TV tuners have been on the PC for an extremely long time. Unfortunately, it wasn't until most recently that they were ever really taken advantage of.  In the past, TV tuner cards were useful for recording your favorite TV show, but mostly for just being able to watch TV on your computer monitor.  A PC armed with a TV tuner card was far from a full-fledged PVR, even though ATI came close numerous times with their Multimedia Center interface.  In the end, a TV tuner became a nice toy to have on your PC, but could hardly offer the type of functionality that a set-top box such as a TiVo or ReplayTV could offer. 

That all changed when Microsoft released Windows XP Media Center Edition.  Bringing the first true 10-foot UI to the PC, Media Center Edition (MCE) all of the sudden made a TV tuner less of a toy, and more of an integral component of a modern PC.  What Microsoft accomplished with MCE was creating a user interface that looked and felt like what you'd find on a normal consumer electronics device, not a PC.  By doing that, MCE became an extremely attractive, but expensive, alternative to set-top PVRs.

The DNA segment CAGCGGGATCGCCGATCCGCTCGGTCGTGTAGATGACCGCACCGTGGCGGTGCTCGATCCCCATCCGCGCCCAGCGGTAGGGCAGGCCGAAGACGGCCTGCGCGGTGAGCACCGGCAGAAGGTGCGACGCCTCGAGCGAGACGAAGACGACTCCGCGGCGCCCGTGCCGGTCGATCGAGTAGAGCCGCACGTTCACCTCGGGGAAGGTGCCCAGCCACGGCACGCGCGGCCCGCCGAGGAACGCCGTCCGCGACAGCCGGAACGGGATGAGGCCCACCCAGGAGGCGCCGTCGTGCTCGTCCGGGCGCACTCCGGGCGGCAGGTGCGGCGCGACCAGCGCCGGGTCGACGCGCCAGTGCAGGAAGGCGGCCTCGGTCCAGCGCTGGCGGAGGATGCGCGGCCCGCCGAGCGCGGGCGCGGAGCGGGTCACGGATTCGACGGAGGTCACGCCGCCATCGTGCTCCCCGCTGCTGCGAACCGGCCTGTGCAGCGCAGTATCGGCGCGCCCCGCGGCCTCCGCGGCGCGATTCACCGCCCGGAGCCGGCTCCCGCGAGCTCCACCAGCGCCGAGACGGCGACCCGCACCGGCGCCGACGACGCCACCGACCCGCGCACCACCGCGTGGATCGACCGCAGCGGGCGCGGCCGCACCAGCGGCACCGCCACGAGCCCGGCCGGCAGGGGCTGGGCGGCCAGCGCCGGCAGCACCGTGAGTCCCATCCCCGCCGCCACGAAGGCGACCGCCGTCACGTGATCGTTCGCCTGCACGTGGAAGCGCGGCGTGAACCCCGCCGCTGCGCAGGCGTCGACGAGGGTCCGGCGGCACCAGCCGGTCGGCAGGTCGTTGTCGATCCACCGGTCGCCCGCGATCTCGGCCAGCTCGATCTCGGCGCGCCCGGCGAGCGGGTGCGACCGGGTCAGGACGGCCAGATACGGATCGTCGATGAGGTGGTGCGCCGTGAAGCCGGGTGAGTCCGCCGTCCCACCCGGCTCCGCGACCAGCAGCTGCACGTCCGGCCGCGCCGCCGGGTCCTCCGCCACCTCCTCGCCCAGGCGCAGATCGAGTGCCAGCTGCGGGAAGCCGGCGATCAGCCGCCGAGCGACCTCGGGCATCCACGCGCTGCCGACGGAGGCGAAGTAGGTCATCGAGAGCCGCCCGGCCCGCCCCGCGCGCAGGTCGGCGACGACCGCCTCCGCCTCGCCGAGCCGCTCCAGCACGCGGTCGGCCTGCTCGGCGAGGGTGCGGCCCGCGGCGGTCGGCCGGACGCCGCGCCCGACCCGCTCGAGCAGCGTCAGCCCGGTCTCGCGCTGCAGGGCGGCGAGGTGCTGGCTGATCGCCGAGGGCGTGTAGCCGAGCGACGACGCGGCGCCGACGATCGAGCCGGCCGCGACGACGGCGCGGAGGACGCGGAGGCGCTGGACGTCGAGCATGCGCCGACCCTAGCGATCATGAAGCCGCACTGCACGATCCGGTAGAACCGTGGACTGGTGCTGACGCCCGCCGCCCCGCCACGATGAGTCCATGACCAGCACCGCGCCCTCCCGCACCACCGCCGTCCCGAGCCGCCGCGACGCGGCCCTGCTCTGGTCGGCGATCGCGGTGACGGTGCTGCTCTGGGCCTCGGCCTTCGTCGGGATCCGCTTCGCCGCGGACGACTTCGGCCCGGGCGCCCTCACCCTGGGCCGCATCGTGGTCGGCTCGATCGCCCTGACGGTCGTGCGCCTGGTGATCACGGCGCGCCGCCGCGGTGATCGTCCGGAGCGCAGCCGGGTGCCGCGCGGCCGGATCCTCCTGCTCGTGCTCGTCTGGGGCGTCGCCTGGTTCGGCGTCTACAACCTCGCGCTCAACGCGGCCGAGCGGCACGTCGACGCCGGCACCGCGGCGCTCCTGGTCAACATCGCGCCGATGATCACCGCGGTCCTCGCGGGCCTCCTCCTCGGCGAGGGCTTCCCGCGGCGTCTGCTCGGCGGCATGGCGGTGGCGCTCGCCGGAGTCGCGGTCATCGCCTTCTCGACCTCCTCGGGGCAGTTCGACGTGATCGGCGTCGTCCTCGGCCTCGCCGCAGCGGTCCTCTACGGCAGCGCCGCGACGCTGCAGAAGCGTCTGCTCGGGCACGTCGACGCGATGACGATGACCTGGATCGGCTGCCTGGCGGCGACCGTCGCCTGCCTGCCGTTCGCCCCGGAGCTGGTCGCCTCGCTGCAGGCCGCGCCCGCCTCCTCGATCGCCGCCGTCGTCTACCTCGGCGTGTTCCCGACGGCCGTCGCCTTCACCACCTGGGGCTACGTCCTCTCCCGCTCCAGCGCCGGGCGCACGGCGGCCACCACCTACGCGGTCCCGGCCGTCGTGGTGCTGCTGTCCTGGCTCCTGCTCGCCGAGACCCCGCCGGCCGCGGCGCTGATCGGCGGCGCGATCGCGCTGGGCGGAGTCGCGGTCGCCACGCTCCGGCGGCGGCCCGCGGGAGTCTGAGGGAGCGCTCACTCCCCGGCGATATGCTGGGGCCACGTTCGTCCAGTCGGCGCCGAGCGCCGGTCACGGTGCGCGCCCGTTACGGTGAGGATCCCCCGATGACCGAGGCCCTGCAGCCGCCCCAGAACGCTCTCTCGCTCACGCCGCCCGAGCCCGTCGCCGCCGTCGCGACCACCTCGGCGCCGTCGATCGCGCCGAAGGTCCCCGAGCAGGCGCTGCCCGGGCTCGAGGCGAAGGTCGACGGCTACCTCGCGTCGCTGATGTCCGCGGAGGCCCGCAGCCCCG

Despite the high cost of entry compared to a cheap TiVo, MCE PCs are still quite popular - especially now that it is easy to build one on your own.  You can purchase a copy of Windows XP Media Center Edition 2005 through online vendors, along with a MCE remote.  With the software in hand, your next task is to assemble a PC. Components like your motherboard, CPU and memory are all easy to choose - you want the fastest that your budget will allow you to buy, and something stable too, since MCE puts a pretty big strain on your system.

Next up is your graphics card; if you are looking for a gaming machine as well as an MCE PC, then your choice is going to be something that obviously works well as a gaming GPU, but if not, then even a lowly GeForce FX 5200 will work just fine.  Both ATI and NVIDIA have MCE certified GPU drivers, which you will need if you're building an MCE box.

The final step is to pick out a TV tuner, and this is where today's article comes in.  Choosing a TV tuner for a MCE PC is a bit easier than just picking any TV tuner out there. The first requirement is that the tuner has official MCE support.  You'll need a MCE driver for your tuner to work with the OS, so if one isn't available for the card that you're looking at, then you know to look elsewhere.